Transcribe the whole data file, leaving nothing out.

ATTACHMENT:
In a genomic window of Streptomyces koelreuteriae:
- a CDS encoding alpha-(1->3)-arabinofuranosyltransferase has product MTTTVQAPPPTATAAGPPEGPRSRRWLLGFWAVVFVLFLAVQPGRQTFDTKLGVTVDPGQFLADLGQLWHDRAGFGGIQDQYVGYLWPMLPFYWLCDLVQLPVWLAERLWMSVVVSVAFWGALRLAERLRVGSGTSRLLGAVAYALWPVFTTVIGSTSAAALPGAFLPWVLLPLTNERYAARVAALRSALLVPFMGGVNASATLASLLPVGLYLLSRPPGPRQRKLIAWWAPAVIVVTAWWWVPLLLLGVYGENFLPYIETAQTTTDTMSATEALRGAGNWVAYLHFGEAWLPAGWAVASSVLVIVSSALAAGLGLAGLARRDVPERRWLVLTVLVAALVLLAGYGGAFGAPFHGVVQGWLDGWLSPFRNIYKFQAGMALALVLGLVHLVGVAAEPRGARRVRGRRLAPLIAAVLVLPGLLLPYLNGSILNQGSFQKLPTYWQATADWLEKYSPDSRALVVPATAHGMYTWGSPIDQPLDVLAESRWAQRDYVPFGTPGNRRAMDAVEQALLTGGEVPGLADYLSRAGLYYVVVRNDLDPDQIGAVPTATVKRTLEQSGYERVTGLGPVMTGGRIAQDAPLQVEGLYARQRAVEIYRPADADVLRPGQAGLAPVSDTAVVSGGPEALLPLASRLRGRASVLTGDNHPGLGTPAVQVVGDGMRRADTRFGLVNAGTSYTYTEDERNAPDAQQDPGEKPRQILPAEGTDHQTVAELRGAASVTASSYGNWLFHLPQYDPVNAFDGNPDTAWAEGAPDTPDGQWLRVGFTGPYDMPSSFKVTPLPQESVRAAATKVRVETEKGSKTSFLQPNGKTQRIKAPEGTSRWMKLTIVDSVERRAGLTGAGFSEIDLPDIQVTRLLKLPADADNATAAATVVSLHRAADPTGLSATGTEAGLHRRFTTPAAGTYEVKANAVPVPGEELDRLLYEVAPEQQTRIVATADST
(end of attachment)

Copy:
In a genomic window of Streptomyces koelreuteriae:
- a CDS encoding alpha-(1->3)-arabinofuranosyltransferase has product MTTTVQAPPPTATAAGPPEGPRSRRWLLGFWAVVFVLFLAVQPGRQTFDTKLGVTVDPGQFLADLGQLWHDRAGFGGIQDQYVGYLWPMLPFYWLCDLVQLPVWLAERLWMSVVVSVAFWGALRLAERLRVGSGTSRLLGAVAYALWPVFTTVIGSTSAAALPGAFLPWVLLPLTNERYAARVAALRSALLVPFMGGVNASATLASLLPVGLYLLSRPPGPRQRKLIAWWAPAVIVVTAWWWVPLLLLGVYGENFLPYIETAQTTTDTMSATEALRGAGNWVAYLHFGEAWLPAGWAVASSVLVIVSSALAAGLGLAGLARRDVPERRWLVLTVLVAALVLLAGYGGAFGAPFHGVVQGWLDGWLSPFRNIYKFQAGMALALVLGLVHLVGVAAEPRGARRVRGRRLAPLIAAVLVLPGLLLPYLNGSILNQGSFQKLPTYWQATADWLEKYSPDSRALVVPATAHGMYTWGSPIDQPLDVLAESRWAQRDYVPFGTPGNRRAMDAVEQALLTGGEVPGLADYLSRAGLYYVVVRNDLDPDQIGAVPTATVKRTLEQSGYERVTGLGPVMTGGRIAQDAPLQVEGLYARQRAVEIYRPADADVLRPGQAGLAPVSDTAVVSGGPEALLPLASRLRGRASVLTGDNHPGLGTPAVQVVGDGMRRADTRFGLVNAGTSYTYTEDERNAPDAQQDPGEKPRQILPAEGTDHQTVAELRGAASVTASSYGNWLFHLPQYDPVNAFDGNPDTAWAEGAPDTPDGQWLRVGFTGPYDMPSSFKVTPLPQESVRAAATKVRVETEKGSKTSFLQPNGKTQRIKAPEGTSRWMKLTIVDSVERRAGLTGAGFSEIDLPDIQVTRLLKLPADADNATAAATVVSLHRAADPTGLSATGTEAGLHRRFTTPAAGTYEVKANAVPVPGEELDRLLYEVAPEQQTRIVATADST